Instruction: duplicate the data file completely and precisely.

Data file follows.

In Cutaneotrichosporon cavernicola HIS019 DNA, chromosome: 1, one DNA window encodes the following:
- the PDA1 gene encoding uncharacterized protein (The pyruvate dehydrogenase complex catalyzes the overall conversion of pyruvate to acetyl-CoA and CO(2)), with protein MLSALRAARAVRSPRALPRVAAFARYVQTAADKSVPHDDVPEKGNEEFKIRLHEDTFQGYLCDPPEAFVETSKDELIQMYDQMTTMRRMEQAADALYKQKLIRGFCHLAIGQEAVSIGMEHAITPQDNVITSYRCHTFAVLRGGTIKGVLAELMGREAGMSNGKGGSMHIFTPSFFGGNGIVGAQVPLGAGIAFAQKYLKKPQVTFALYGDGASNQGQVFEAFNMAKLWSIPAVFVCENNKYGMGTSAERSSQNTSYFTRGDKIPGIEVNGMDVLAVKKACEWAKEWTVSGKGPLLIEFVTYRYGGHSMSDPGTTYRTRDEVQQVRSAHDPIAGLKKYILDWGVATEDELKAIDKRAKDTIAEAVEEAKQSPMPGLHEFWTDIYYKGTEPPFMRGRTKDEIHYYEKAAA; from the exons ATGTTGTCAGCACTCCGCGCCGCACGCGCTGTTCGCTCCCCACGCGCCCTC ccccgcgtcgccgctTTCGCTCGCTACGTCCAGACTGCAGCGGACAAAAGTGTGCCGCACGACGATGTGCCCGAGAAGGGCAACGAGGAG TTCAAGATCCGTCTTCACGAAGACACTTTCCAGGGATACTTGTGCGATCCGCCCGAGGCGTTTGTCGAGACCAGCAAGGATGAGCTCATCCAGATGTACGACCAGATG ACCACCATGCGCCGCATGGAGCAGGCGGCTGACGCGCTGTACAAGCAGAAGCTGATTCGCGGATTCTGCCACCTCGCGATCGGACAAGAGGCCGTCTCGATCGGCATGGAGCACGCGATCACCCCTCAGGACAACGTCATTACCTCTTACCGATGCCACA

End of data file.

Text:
In Cutaneotrichosporon cavernicola HIS019 DNA, chromosome: 1, one DNA window encodes the following:
- the PDA1 gene encoding uncharacterized protein (The pyruvate dehydrogenase complex catalyzes the overall conversion of pyruvate to acetyl-CoA and CO(2)), with protein MLSALRAARAVRSPRALPRVAAFARYVQTAADKSVPHDDVPEKGNEEFKIRLHEDTFQGYLCDPPEAFVETSKDELIQMYDQMTTMRRMEQAADALYKQKLIRGFCHLAIGQEAVSIGMEHAITPQDNVITSYRCHTFAVLRGGTIKGVLAELMGREAGMSNGKGGSMHIFTPSFFGGNGIVGAQVPLGAGIAFAQKYLKKPQVTFALYGDGASNQGQVFEAFNMAKLWSIPAVFVCENNKYGMGTSAERSSQNTSYFTRGDKIPGIEVNGMDVLAVKKACEWAKEWTVSGKGPLLIEFVTYRYGGHSMSDPGTTYRTRDEVQQVRSAHDPIAGLKKYILDWGVATEDELKAIDKRAKDTIAEAVEEAKQSPMPGLHEFWTDIYYKGTEPPFMRGRTKDEIHYYEKAAA; from the exons ATGTTGTCAGCACTCCGCGCCGCACGCGCTGTTCGCTCCCCACGCGCCCTC ccccgcgtcgccgctTTCGCTCGCTACGTCCAGACTGCAGCGGACAAAAGTGTGCCGCACGACGATGTGCCCGAGAAGGGCAACGAGGAG TTCAAGATCCGTCTTCACGAAGACACTTTCCAGGGATACTTGTGCGATCCGCCCGAGGCGTTTGTCGAGACCAGCAAGGATGAGCTCATCCAGATGTACGACCAGATG ACCACCATGCGCCGCATGGAGCAGGCGGCTGACGCGCTGTACAAGCAGAAGCTGATTCGCGGATTCTGCCACCTCGCGATCGGACAAGAGGCCGTCTCGATCGGCATGGAGCACGCGATCACCCCTCAGGACAACGTCATTACCTCTTACCGATGCCACA